Clarion-Ledger from Jackson, Mississippi on September 8, 1985 · Page 12
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Clarion-Ledger from Jackson, Mississippi · Page 12

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Jackson, Mississippi
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Sunday, September 8, 1985
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Page 12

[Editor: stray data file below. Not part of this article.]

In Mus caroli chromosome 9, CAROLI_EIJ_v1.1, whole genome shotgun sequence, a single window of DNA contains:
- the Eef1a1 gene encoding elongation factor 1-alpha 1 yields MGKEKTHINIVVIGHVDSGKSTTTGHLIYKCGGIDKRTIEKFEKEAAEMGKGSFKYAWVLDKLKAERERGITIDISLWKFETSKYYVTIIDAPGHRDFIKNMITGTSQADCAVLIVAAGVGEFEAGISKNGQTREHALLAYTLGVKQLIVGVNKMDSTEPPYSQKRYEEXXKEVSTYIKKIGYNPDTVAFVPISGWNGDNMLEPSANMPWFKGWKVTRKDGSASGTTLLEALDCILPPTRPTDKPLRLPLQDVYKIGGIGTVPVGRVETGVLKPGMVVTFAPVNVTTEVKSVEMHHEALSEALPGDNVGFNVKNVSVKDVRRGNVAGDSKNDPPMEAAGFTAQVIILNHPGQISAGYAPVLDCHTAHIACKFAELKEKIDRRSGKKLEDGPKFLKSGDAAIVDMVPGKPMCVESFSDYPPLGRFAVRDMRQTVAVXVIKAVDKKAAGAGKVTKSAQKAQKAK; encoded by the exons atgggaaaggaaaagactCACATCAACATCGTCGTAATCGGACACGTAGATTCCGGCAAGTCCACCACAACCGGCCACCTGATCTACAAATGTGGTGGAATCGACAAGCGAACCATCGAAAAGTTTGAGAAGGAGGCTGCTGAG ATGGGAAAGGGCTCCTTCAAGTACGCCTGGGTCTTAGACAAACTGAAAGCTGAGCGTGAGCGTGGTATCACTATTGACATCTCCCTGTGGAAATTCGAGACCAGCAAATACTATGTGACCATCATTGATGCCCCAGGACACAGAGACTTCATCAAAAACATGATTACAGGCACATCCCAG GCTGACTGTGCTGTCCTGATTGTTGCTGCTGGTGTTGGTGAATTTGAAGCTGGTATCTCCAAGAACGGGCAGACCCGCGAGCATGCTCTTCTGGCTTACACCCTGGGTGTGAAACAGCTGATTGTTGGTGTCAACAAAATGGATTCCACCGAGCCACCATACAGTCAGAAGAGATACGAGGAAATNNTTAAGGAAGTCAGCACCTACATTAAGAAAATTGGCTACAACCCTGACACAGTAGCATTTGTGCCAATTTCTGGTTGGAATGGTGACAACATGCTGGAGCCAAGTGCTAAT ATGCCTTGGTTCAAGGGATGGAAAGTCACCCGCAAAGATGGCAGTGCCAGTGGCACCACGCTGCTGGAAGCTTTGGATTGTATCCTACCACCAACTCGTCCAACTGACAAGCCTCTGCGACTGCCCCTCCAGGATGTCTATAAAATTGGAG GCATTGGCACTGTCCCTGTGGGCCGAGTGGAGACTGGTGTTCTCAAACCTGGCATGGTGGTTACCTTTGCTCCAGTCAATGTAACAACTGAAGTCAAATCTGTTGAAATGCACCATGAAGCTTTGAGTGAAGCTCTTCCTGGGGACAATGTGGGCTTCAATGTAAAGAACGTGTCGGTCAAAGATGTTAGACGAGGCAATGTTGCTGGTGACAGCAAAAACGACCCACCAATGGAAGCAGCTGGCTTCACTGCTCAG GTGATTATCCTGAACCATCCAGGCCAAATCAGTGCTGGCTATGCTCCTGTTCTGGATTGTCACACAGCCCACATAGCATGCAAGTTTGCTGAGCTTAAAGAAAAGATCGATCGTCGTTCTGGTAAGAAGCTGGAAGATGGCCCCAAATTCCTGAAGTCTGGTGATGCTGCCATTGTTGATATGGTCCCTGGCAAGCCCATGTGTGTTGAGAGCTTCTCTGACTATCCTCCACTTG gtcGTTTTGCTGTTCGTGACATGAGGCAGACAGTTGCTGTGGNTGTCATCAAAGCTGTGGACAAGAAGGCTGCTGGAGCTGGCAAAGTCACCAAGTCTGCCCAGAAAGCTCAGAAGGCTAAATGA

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12A The CUrion-ledgerlackson Daily News Sunday, September 8, 1965 0 Local weather c . ' . . , Forecast TODAY: Partly cloudy, 20 chance of rain. High 90-95. TONIGHT: Low in lower 70s. MONDAY: Partly cloudy, 20 chance Of rain. High 90-95. , . A. Hernando" I J L A' ' yOarksdale Tupelo ll .T-J-v 9372 """" . 1 V i J LX I Columbus I Greenville. S T 9373 I 9472 Nff J rTJ' f y (J s Jackson , . 9474 Vicksburg Y 9573 1 , A-9573 f 1 J-j Brookhaven I 9573 I 1 I L 9572 . 1 TODAY: ' Partly, cloudy, 30 ' ' 1 chance of rain. High mioMMs. TONIGHT: Low in lower 70s. Bi,0j MONDAY: Partly cloudy, 30 Vl 8978 chance of rain. High mid-90s. V" TODAY: Partly cloudy, 30 chance of rain. High mid-90s. TONIGHT: Low in lower 70s. MONDAY: Partly cloudy, 30 chance of rain. High mid-90s. TODAY: , Partly ". cloudy, 30. chance of rain. High mid-90s. TONIGHT: Low in lower 70s. MONDAY; Partly , cloudy, 30 chance of rain. High mid-90s. , Thundershowers stay in forecast ' Afternoon and evening thundershowers are again the story across the state. The high pressure system that has covered the Gulf states for the past few days has remained stationary, forcing moisture from the Gulf of Mexico over Mississippi. In Jackson, skies will be partly cloudy with a 30 percent chance of evening thundershowers today and Monday. Highs will be in the low to mid-90s with lows in the low 70s. Winds will be from the south at 5 to 10 mph. As the high pressure system continues to influence weather around the state, afternoon and evening thundershowers will continue. The weather service expects the high to remain stationary at least for a few more days. Temperatures will remain warm and humid through Monday. The state forecast calls for highs in the mid-90s and continued humidity from scattered showers. Lows will be in the 70s. Meridian recorded the hottest temperature in the state Saturday with a reading of 93. The high for Jackson Saturday was 92 at 5 p.m. The overnight low was 08 between 6 a.m. and 7 am Extended forecast WED. The extended forecast calls for scattered thundershowers Monaay ljrough Wednesday, mostly in the afternoons and early evenings. The lows ; Jhe three days will be in the upper 60s to mid 70s with the highs in the upper 80s to low 90s. For travelers . , , Alabama: Scattered afternoon and evening thundershowers are expected statewide today and in the south Monday. Lows 69 to 74. Highs will be in the low to mid-90s. ... . Arkansas: Through Monday, nights will be partly cloudy and warm with days sunny and hot. Scattered afternoon thundershowers are expected today and Monday Louisiana: Days and evenings should be cloudy, but mostly fair nights are expected today and Monday. Scattered afternoon showers are expected in the south. Highs will be in the high 90s with lows from 69 to 74. Tennessee: Patchy morning fog is expected over the valleys in the east. Mostly fair and mild temperatures are expected otherwise. Cloudy and warm today and Monday. Highs will ragne from the upper 80s to mid-90s with lows in the mid-60s to mid-70s. Jackson data Saturday's high, 92; high a year ago, 86. Record high, 107 in 1925. Saturday's low, 68; low a year ago, 57. Record low, 52 in 1896. Precipitation by 5 p.m., none. Sunrise today at 6:40 a.m.; Sunset at 7:17 p.m. Pollution index: Unavailable. Reservoir stages RESERVOIR FP HT CHNG Ross Barnett 296 9 NC NA 238.3 219.4 DN0 2 281.4 256 7 DN0.2 268.0 248.7 DN 0.2 231.0 207.3 DN0.1 Okalibbee Arkabutla Sardis Enid Grenada PCPN .00 .00 .00 .00 .00 .00 FP - Flood Pool HT - Height TODAY CHNG Change in 24 hours PCPN Precipitation River stages TODAY: Partly cloudy, 40 chance of rain. High near 90. TONIGHT: Low in upper 70s. MONDAY: Partly cloudy, 40 chance of rain. High near 90, PEARL FS CS CHNG Edinburg 20 NA Greenwood 35 14.8 UP 0.6 Jackson 28 3.6 NC Yazoo City 29 10.9 DN0.9 Monticello 19 6.3 DN0.3 TOMBIGBEE FS CS CHNG Columbia 17 3.0 DN0.1 Amory 20 11.3 NC PASCAGOULA FS CS CHNG MISSISSIPPI FS CS CHNG Hattiesburg 22 3.1 NC Arkansas City 44 9 3 DN0 3 Waynesboro 35 3.9 UP 0.4 Greenville 48 NA BIG BLACK FS CS CHNG Vicksburg 43 12.7 DN0.2 West 12 2 5 UP 0.2 Natchez 48 NA Bovina 28 NA FS Flood Stage YAZOO- CS Current Stage SUNFLOWER FS CS CHNG CHNG Change in 24 hours Tides ',. Galveston high water 2:09 a.m., 1.6; low water 4.59 p.m., Vermilion Bay high water 1:37 a.m., 1.8; low water 4:26 n 9 Atchafalaya Bay (Eugene Island) high water 1:44 a.m., 2. water 2:56 p.m., 0.2. Mississippi River (Southwest Pass) high water 1:56 a.m Inua water 1:43 O.m.. O.2. Grand Isle (Barataria Pass) high water 4:00 a.m., 1.5; low 3:28 p.m., 0.3. N Biloxi Bay high water 3:58 a.m., 2.2; low water 3:54 p.m. Mobile high water 4:09 a.m.; low water 4:09 p.m. Pensacola high water 4:21 a.m.; low water 4:36 p.m. O.2. p.m., 1; low 1.7; water ; O.2. National weather Blanket of snow spreads across Montana while East, Midwest continue to swelter The Associated Press Low temperatures and a blanket of snow spread across Montana on Saturday, while unseasonably high temperatures into the 90s baked parts of the East and Midwest for a third day. A mixture of rain and snow reached across central and southwestern Montana during the morning. A threat of locally heavy snow ended and winter storm warnings were discontinued, but the storm had left up to 16 inches of snow at Glacier National Park and 3 inches of snow at traditional cold spot Cut Bank. Elsewhere in the Northwest, a low temperature record for Sept. 7 was tied when Yakima, Wash., reached 36 degrees. But east of the Rockies, hot weather continued with midday temperatures in the upper 80s and low 90s from southern Pennsylvania west across southern Wisconsin, Iowa and much of Nebraska. A high temperature record for the date was set at Harrisburg, Pa., at 94 degrees, the city's hottest day of the summer. Thunderstorms were scattered over Upper Michigan, across Alabama, and from eastern Oklahoma across northwestern Arkansas through southern Missouri. Morning thunderstorms over the upper Great Lakes produced 1-inch diameter hail and very heavy rain near Park Falls, Wis., which got 1.30 inches of rain during the 6 hours up to 1 p.m. CDT. Rainshowers extended from eastern Oregon across Idaho and western through central Montana. Today's forecast called for showers and occasional thunderstorms from the Great Lakes and the upper Ohio Valley across Minnesota and North Dakota, as well as over the Mississippi Delta. Rain-showers were forecast from the northern Plateau across the northern half of the Pacific Coast. Baa Today's weather across the U.S. 1 Phoenix XtyXMyy " . qr(o Dallas V777''X ' 95r , 1 mnc AVX'J&X Jacksonville I 1X3 I J f S S V ' ' MS ' C X t ' ' S f X Hnntfnn ' ' ' V ' ' ' ' 4T X" V nm 7;-New Orleans ."v:: . . w on71 ;; v !.- l Los Angeles , 7464 SiAVVARM ggWCOLD nsnmaSTATIONARY OCCLUDED -9070 , ? 3k M am 8978 ' 'A 9 a 0 0 o"oo.oo e -T7-7 7 ' Yesterday's weather City Hi Lo Pre Otlk Little Rock 91 74 cdy Albany 86 67 rn Los Angeles ... 78 65 cdy Albuquerque ... 83 56 clr Memphis 92 75 02 cdy Anchorage 60 46 rn Miami Beach ..87 79 cdy Asheville 86 65 . clr Midlnd 97 67 clr Allanta 90 69 clr Milwaukee 95 74 cdy Atlantic City ... 83 75 cdy Mpls-St Paul .. 91 69 cdy Baltimore 93 73 cdy Nashville :. 93 69 cdy Birmingham .... 88 70 cdy NewOrleans .. 88 71 cdy Boston 70 61 .19 rn New York 85 74 cdy Buflalo 85 72 rn Okla City 97 73 cdy Chlston.S C 94 78 clr Omaha 94 76 . cdy Chlston.W V. .. 92 72 rn Orlando 91 74 .19 cdy Charlotte.N.C . 90 70 clr Philadelphia .91 74 cdy Cheyenne 80 51 cdy Phoenix 93 83 clr Chicago 99 73 cdy Pittsburgh 91 70 cdy Cincinnati 91 69 clr Portland. Me .. 69 58 rn Cleveland 91 71 cdy Providence ... 72 63 06 rn Columbia.SC. . 93 70 clr Raleigh 90 68 clr Dallas 98 79 cdy Richmond 92 73 cdy Denver 83 . 53 clr Sacramento ... 75 60 rn Des Moines .... 95 74 cdy St Louis 94 77 cdy Detroit 91 72 rn St Pete 92 74 .01 cdy El Paso 89 60 clr Salt Lake City 80 60 cdy Fairbanks 59 46 .30 rn San Antonio ... 97 78 cdy Grand Rapids . 89 74 rn San Diego 78 63 cdy Grnsbro.N.C. ... 89 69 clr San Francisco 71 62 rn Hartford 79 62 rn St Ste Mane ... 78 67 rn Helena 44 34 47 cdy .., ' , Honolulu 87 68 clr Seattle 66 49 07 cdy Houston 92 76 cdy feveporl 96 71 cdy Indianapolis ... 90 71 cdy Iopeka 92 68 cdy Jacksonville ... 91 70 cdy Tucson 91 62 ' clr Juneau 63 38 clr Tulsa 92 79 cdy Kansas City ... 90 73 cdy Washington .... 96 76 cdy Las Vegas 88 59 clr Wichita 100 72 cdy Call 936-2121 for Forecast, 936-2174 for Traveler's forecast or tune to NOAA Weather Radio 162.400 162.475 or 162.550 MHz From Page 1 titimmiit'i titki lit m tan Kinard Education to him for his contributions to our program." Kinard, who lived at 5600 Keele St. in Jackson, played at Ole Miss from 1933-37. He was an assistant coach under Vaught from 1948 until Vaught's retirement in 1970. Kinard then took over as athletic director and served in that capacity until 1972. He remained at Ole Miss as assistant dean of student personnel until his retirement in 1978. Alford played on the Ole Miss football team under Kinard when Kinard was line coach. "All of us at Ole Miss are saddened to lose such a great man as Coach Bruiser," Alford said. "Every boy who played for him, like I did, had a great amount of love, respect and admiration for him. The thing I personally appreciated about Coach Bruiser is that he always gave me the feeling he had a great deal of confidence in me. At my size, that meant a lot." Alford played from 1958 through 1960 and was captain of the 1960 team as a 185-pound guard. "I think without a doubt he was the most nationally celebrated and honored football player we've ever had at Ole Miss," Alford said. "He's made every all-time, all-everything team that's ever been picked." Jimmie McDowell, executive director of the National Football Foundation and Hall of Fame, also learned of Kin-ard's death at the game in Memphis. "The officers and board of directors of the National Football Foundation and Hall of Fame are saddened to hear of the passing of one of football's legendary linemen, Frank 'Bruiser' Kinard," McDowell said. "Kinard, one of football's most popular professionals to ever play in New York, was genuinely admired by those who knew him. He was one of the greatest competitors football ever saw. I am personally sorry to hear of his death after his long illness." Kinard was born Oct. 13, 1914, in Pe-lahatchie. He graduated from Jackson Central High School in 1933. He graduated from Ole Miss in 1938 after making All-Southeastern Conference and All-American his junior and senior years as a tackle. He was the first Mississippian to be admitted and a charter member of the National Football Foundation and Hall of Fame. He was also a charter member of the Mississippi Sports Hall of Fame and the Orange Bowl Hall of Fame. Kinard started his professional career with Brooklyn of the old National League and was named All-Pro six times. After a stint in the U.S. Navy during World War H, he returned to professional football with the New York Yankees of the All-American Conference. He was inducted into the Pro Football Hall of Fame in 1971. Funeral arrangements were incomplete Saturday. Richard A. Boyd says the plan "definitely is in rough-draft form, with the emphasis on rough." He said he's dissatisfied with several portions and may discard whole sections before presenting a final draft to the state Board of Education, probably at its regular meeting Sept. 20. There are three areas of reform, Boyd said, in which the department probably will have to seek substantial sums. Those areas are computerized record-keeping, tests to measure the effectiveness of new programs and remedial work with students who are unable to meet the new, higher standards. Tracking the effectiveness of programs mandated by the Education Reform Act is "truly a monumental task," Boyd said. Without computerization of the process, it won't get done. "If we have to use paper and pen," the superintendent said, "well, I just don't think we can do it, realistically." Education report contains disturbing figures By DAVID ROUNTREE Clarion-Ledger Staff Writer Although an early draft of the state Department of Education's "Five-Year Master Plan" says little about where public schools are headed, it contains a great deal of information about where they are. The plan must be ready for presentation to the Legislature in January. The document contains a plethora of numbers, some of which are pretty disturbing. For example: There are 154,749 children in Mississippi who live in single-parent households. Such children are less likely to achieve at normal levels during their primary school years and are more likely to be undernourished. There were 6,000 births to teenage mothers in Mississippi last year more than 300 of them to girls under 1 5. Children in families headed by poor, teenage mothers are more likely to be victims of child abuse and general neglect and are much more likely to need special education. An estimated 14,000 Mississippi children were born in 1983 the latest year for which figures are available to mothers who never finished high school. More than 6,000 of these children's mothers never finished the ninth grade. Children from families in which a parent is functionally illiterate also are more likely to start out behind in school, and "a positive attitude toward learning is often missing" in such families, according to the draft plan. "In Mississippi," the plan states, "these situations result in a disproportionate number of mentally and physically handicapped children being reared by socially and educationally handicapped young women. More than 10 percent of public school enrollments consist of handicapped children." The plan also documents disparities in per-pupil spending among the state's 154 school districts more numbers and more bad news. The statewide average for per-pupil spending in school year 1984-85 ranged from about $1,400 in the poorest districts to more than $3,200. If that figure is adjusted to reflect only spending on instruction, the disparity remains: Based on average daily attendance, per-pupil spending on instruction in 1983-84 ranged from $1,820 in Claiborne County to about $923 in Lamar County, according to the Education Department plan. Teacher salaries and student-teacher ratios also are indicative of the wide variance in the wealth of school districts. Average teacher salaries in 1983-84 ranged from more than $18,000 a year in Claiborne County and in Jackson to less than $14,850 in the Pearl River County, Coffeeville and Lumberton Line school districts. Student-teacher ratios last year ranged from 13-to-l in Pass Christian to more than 23-to-l in Bolivar County Consolidated School District No. 6, the draft plan states. "As a result of disparities in school spending, student-teacher ratios and teachers' salaries," the plan states, "children in many districts do not have access to equal levels of educational resources or instruction. "Measured by spending, educational opportunities are clearly unequal in Mississippi." -I Boyd noted that many of the reforms mandated by the Legislature prescribe that the department "measure the effectiveness." For example, the agency is to measure the effectiveness of teacher aides placed in the first, second and third grades the latter beginning this year. "The way to do that is testing," Boyd said, "but I think (standardized) tests cost more than many people think. It's just horribly expensive." As the higher standards of student performance are implemented, he said, another problem becomes what to do about students who aren't keeping up. The draft notes that the Legislature demands both excellence and equity, making it the Education Department's responsibility to ensure that all students are given an equal chance for a high-quality education. Accomplishing that will require extensive remedial programs for tutoring students who fall behind. But, if teachers are to continue working with those students who are achieving at the higher levels, Boyd said, new personnel will have to be hired to do the . remedial work. And that will cost money. Just how much money should become clearer at least for the short term after the Board of Education has adopted its legislative recommendations for 1986 as well as its "Policy for the '90s." The panel's legislative agenda for the 1986 regular session, which begins in January, also is expected to be approved at this month's board meeting. But it is the agenda of the Legislature in its next session that may prove more important to education in Mississippi. Without the additional revenues a tax increase would provide, legislators face particularly unenviable choices on what to fund and what to cut And without money for the programs the reform act requires to be implemented now, delays in formulating a policy for the '90s may not matter. C Rangers find missing campers The Associated Press GLACIER NATIONAL PARK, Mont. Four hikers who spent three days in Glacier National Park in up to 2 feet of snow hiked out safely to a road near the Montana-Canadian border Saturday, officials said. The four, believed to have only light jackets and sweaters, daypacks and little food, made it out to the Chief Mountain Road and were being taken to park offices at St. Mary, said Assistant Park Superintendent Alan O'Neill. "As far as we know, they are OK, but I'm sure there's some hypothermia involved," O'Neill said. The four, summer employees of a hotel in the park, were the objects of a search by a dozen rangers who skied into the northeastern area of the park, O'Neill said. O'Neill identified them as Jody Watson, 19, of Stillwater, Minn.; Mary Laura Mueggler, 19, of North Logan, Utah; David Digee, 22, of Vestavia Hills, Ala.; and Brett Blackwelder, 23, of Clakston, Ga. All worked at the Glacier Park Lodge, a hotel in East Glacier run by a park concessionnaire. Two feet of snow had fallen in the area, and temperatures dipped into the 20s at higher elevations, said O'Neil. Correction In today's Fall Preview television magazine, photographs of MacGyver and The Twilight Zone, on pages 10 and 39, were transposed. It was a production error. 77ie Clarion-LedgerJackson Daily News attempts to report news accurately and fairly at all times. When we make an error, we will correct it promptly and gladly. 3? i